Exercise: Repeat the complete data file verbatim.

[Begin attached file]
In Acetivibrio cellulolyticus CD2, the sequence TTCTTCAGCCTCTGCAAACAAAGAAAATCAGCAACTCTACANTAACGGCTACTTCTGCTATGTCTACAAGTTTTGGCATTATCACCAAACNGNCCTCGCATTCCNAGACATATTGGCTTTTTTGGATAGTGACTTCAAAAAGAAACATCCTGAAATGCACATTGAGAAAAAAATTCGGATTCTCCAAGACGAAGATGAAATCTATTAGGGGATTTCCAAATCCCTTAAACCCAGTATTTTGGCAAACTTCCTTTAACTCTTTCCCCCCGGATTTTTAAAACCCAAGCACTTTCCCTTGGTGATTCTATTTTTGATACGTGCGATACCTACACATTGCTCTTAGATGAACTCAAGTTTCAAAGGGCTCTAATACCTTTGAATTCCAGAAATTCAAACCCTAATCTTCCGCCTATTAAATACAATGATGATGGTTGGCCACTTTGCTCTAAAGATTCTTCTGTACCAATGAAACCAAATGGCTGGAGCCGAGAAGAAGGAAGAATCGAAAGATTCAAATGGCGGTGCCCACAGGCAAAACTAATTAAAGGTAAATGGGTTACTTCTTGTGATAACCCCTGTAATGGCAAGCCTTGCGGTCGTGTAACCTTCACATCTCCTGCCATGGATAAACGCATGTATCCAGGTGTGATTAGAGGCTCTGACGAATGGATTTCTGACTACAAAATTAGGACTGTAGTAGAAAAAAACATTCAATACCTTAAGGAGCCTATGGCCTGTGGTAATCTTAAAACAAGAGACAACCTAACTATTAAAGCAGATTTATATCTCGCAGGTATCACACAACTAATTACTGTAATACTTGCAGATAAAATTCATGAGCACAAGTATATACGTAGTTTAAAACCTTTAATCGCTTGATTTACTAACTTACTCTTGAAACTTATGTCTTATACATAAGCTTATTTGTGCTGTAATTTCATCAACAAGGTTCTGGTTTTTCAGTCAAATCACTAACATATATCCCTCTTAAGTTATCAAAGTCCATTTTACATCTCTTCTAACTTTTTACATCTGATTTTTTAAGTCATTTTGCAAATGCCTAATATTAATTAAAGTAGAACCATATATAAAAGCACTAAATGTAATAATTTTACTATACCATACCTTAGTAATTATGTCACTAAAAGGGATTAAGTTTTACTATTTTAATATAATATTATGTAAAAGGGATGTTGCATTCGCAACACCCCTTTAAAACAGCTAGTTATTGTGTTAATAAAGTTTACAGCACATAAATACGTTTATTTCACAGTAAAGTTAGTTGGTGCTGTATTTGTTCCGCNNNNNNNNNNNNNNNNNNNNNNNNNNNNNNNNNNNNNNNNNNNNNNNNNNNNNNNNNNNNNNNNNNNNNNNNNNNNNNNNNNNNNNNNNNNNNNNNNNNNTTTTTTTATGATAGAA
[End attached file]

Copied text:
In Acetivibrio cellulolyticus CD2, the sequence TTCTTCAGCCTCTGCAAACAAAGAAAATCAGCAACTCTACANTAACGGCTACTTCTGCTATGTCTACAAGTTTTGGCATTATCACCAAACNGNCCTCGCATTCCNAGACATATTGGCTTTTTTGGATAGTGACTTCAAAAAGAAACATCCTGAAATGCACATTGAGAAAAAAATTCGGATTCTCCAAGACGAAGATGAAATCTATTAGGGGATTTCCAAATCCCTTAAACCCAGTATTTTGGCAAACTTCCTTTAACTCTTTCCCCCCGGATTTTTAAAACCCAAGCACTTTCCCTTGGTGATTCTATTTTTGATACGTGCGATACCTACACATTGCTCTTAGATGAACTCAAGTTTCAAAGGGCTCTAATACCTTTGAATTCCAGAAATTCAAACCCTAATCTTCCGCCTATTAAATACAATGATGATGGTTGGCCACTTTGCTCTAAAGATTCTTCTGTACCAATGAAACCAAATGGCTGGAGCCGAGAAGAAGGAAGAATCGAAAGATTCAAATGGCGGTGCCCACAGGCAAAACTAATTAAAGGTAAATGGGTTACTTCTTGTGATAACCCCTGTAATGGCAAGCCTTGCGGTCGTGTAACCTTCACATCTCCTGCCATGGATAAACGCATGTATCCAGGTGTGATTAGAGGCTCTGACGAATGGATTTCTGACTACAAAATTAGGACTGTAGTAGAAAAAAACATTCAATACCTTAAGGAGCCTATGGCCTGTGGTAATCTTAAAACAAGAGACAACCTAACTATTAAAGCAGATTTATATCTCGCAGGTATCACACAACTAATTACTGTAATACTTGCAGATAAAATTCATGAGCACAAGTATATACGTAGTTTAAAACCTTTAATCGCTTGATTTACTAACTTACTCTTGAAACTTATGTCTTATACATAAGCTTATTTGTGCTGTAATTTCATCAACAAGGTTCTGGTTTTTCAGTCAAATCACTAACATATATCCCTCTTAAGTTATCAAAGTCCATTTTACATCTCTTCTAACTTTTTACATCTGATTTTTTAAGTCATTTTGCAAATGCCTAATATTAATTAAAGTAGAACCATATATAAAAGCACTAAATGTAATAATTTTACTATACCATACCTTAGTAATTATGTCACTAAAAGGGATTAAGTTTTACTATTTTAATATAATATTATGTAAAAGGGATGTTGCATTCGCAACACCCCTTTAAAACAGCTAGTTATTGTGTTAATAAAGTTTACAGCACATAAATACGTTTATTTCACAGTAAAGTTAGTTGGTGCTGTATTTGTTCCGCNNNNNNNNNNNNNNNNNNNNNNNNNNNNNNNNNNNNNNNNNNNNNNNNNNNNNNNNNNNNNNNNNNNNNNNNNNNNNNNNNNNNNNNNNNNNNNNNNNNNTTTTTTTATGATAGAA